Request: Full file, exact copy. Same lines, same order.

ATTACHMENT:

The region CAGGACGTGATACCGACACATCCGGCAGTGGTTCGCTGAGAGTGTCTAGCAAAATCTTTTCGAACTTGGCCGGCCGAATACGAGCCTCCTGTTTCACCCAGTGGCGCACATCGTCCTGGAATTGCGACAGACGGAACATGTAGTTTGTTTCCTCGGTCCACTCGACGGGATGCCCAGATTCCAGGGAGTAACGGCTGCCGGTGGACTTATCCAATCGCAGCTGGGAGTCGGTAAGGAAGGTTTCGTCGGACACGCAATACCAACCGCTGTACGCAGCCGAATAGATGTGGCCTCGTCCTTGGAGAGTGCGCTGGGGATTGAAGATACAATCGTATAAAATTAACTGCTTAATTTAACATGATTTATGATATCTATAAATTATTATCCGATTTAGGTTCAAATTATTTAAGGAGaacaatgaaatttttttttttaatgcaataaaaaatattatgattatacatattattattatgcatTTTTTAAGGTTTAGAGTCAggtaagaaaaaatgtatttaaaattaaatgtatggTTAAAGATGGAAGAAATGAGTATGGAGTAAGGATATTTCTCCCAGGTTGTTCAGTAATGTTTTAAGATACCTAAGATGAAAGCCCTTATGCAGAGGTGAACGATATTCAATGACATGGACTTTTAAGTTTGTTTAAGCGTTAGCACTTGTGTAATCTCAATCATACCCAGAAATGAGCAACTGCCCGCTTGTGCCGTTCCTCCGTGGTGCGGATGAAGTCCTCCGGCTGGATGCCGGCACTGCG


The region CAGGACGTGATACCGACACATCCGGCAGTGGTTCGCTGAGAGTGTCTAGCAAAATCTTTTCGAACTTGGCCGGCCGAATACGAGCCTCCTGTTTCACCCAGTGGCGCACATCGTCCTGGAATTGCGACAGACGGAACATGTAGTTTGTTTCCTCGGTCCACTCGACGGGATGCCCAGATTCCAGGGAGTAACGGCTGCCGGTGGACTTATCCAATCGCAGCTGGGAGTCGGTAAGGAAGGTTTCGTCGGACACGCAATACCAACCGCTGTACGCAGCCGAATAGATGTGGCCTCGTCCTTGGAGAGTGCGCTGGGGATTGAAGATACAATCGTATAAAATTAACTGCTTAATTTAACATGATTTATGATATCTATAAATTATTATCCGATTTAGGTTCAAATTATTTAAGGAGaacaatgaaatttttttttttaatgcaataaaaaatattatgattatacatattattattatgcatTTTTTAAGGTTTAGAGTCAggtaagaaaaaatgtatttaaaattaaatgtatggTTAAAGATGGAAGAAATGAGTATGGAGTAAGGATATTTCTCCCAGGTTGTTCAGTAATGTTTTAAGATACCTAAGATGAAAGCCCTTATGCAGAGGTGAACGATATTCAATGACATGGACTTTTAAGTTTGTTTAAGCGTTAGCACTTGTGTAATCTCAATCATACCCAGAAATGAGCAACTGCCCGCTTGTGCCGTTCCTCCGTGGTGCGGATGAAGTCCTCCGGCTGGATGCCGGCACTGCG